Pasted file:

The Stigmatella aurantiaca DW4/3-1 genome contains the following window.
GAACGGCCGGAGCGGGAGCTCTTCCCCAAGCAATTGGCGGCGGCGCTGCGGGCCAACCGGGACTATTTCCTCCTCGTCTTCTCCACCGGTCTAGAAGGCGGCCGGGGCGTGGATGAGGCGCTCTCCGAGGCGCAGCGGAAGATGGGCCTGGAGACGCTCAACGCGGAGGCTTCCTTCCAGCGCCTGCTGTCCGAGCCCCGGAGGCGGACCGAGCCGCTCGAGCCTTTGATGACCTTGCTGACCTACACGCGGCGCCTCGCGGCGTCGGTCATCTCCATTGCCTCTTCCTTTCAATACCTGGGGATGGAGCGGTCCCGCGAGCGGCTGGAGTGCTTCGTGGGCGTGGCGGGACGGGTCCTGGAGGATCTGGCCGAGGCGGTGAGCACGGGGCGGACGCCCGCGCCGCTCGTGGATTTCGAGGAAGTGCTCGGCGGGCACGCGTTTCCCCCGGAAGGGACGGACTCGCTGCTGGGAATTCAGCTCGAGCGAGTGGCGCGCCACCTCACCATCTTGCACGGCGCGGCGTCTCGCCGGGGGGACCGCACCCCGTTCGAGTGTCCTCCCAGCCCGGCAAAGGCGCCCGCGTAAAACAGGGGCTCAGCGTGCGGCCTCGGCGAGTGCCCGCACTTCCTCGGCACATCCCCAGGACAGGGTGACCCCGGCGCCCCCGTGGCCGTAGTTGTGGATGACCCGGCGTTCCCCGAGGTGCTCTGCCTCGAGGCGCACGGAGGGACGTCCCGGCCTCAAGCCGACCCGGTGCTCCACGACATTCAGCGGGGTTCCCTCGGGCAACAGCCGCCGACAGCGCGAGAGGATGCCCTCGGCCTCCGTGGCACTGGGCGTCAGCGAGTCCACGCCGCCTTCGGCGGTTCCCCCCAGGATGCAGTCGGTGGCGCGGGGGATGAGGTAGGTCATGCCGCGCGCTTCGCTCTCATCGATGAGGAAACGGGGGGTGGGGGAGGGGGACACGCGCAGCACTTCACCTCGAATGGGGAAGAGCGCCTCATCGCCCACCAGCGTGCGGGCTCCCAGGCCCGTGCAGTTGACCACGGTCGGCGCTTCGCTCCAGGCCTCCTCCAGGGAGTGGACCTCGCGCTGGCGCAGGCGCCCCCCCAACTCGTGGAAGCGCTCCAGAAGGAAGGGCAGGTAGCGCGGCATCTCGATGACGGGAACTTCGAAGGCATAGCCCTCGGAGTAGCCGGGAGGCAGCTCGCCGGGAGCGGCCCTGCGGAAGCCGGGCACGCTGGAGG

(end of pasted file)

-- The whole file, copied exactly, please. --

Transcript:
The Stigmatella aurantiaca DW4/3-1 genome contains the following window.
GAACGGCCGGAGCGGGAGCTCTTCCCCAAGCAATTGGCGGCGGCGCTGCGGGCCAACCGGGACTATTTCCTCCTCGTCTTCTCCACCGGTCTAGAAGGCGGCCGGGGCGTGGATGAGGCGCTCTCCGAGGCGCAGCGGAAGATGGGCCTGGAGACGCTCAACGCGGAGGCTTCCTTCCAGCGCCTGCTGTCCGAGCCCCGGAGGCGGACCGAGCCGCTCGAGCCTTTGATGACCTTGCTGACCTACACGCGGCGCCTCGCGGCGTCGGTCATCTCCATTGCCTCTTCCTTTCAATACCTGGGGATGGAGCGGTCCCGCGAGCGGCTGGAGTGCTTCGTGGGCGTGGCGGGACGGGTCCTGGAGGATCTGGCCGAGGCGGTGAGCACGGGGCGGACGCCCGCGCCGCTCGTGGATTTCGAGGAAGTGCTCGGCGGGCACGCGTTTCCCCCGGAAGGGACGGACTCGCTGCTGGGAATTCAGCTCGAGCGAGTGGCGCGCCACCTCACCATCTTGCACGGCGCGGCGTCTCGCCGGGGGGACCGCACCCCGTTCGAGTGTCCTCCCAGCCCGGCAAAGGCGCCCGCGTAAAACAGGGGCTCAGCGTGCGGCCTCGGCGAGTGCCCGCACTTCCTCGGCACATCCCCAGGACAGGGTGACCCCGGCGCCCCCGTGGCCGTAGTTGTGGATGACCCGGCGTTCCCCGAGGTGCTCTGCCTCGAGGCGCACGGAGGGACGTCCCGGCCTCAAGCCGACCCGGTGCTCCACGACATTCAGCGGGGTTCCCTCGGGCAACAGCCGCCGACAGCGCGAGAGGATGCCCTCGGCCTCCGTGGCACTGGGCGTCAGCGAGTCCACGCCGCCTTCGGCGGTTCCCCCCAGGATGCAGTCGGTGGCGCGGGGGATGAGGTAGGTCATGCCGCGCGCTTCGCTCTCATCGATGAGGAAACGGGGGGTGGGGGAGGGGGACACGCGCAGCACTTCACCTCGAATGGGGAAGAGCGCCTCATCGCCCACCAGCGTGCGGGCTCCCAGGCCCGTGCAGTTGACCACGGTCGGCGCTTCGCTCCAGGCCTCCTCCAGGGAGTGGACCTCGCGCTGGCGCAGGCGCCCCCCCAACTCGTGGAAGCGCTCCAGAAGGAAGGGCAGGTAGCGCGGCATCTCGATGACGGGAACTTCGAAGGCATAGCCCTCGGAGTAGCCGGGAGGCAGCTCGCCGGGAGCGGCCCTGCGGAAGCCGGGCACGCTGGAGG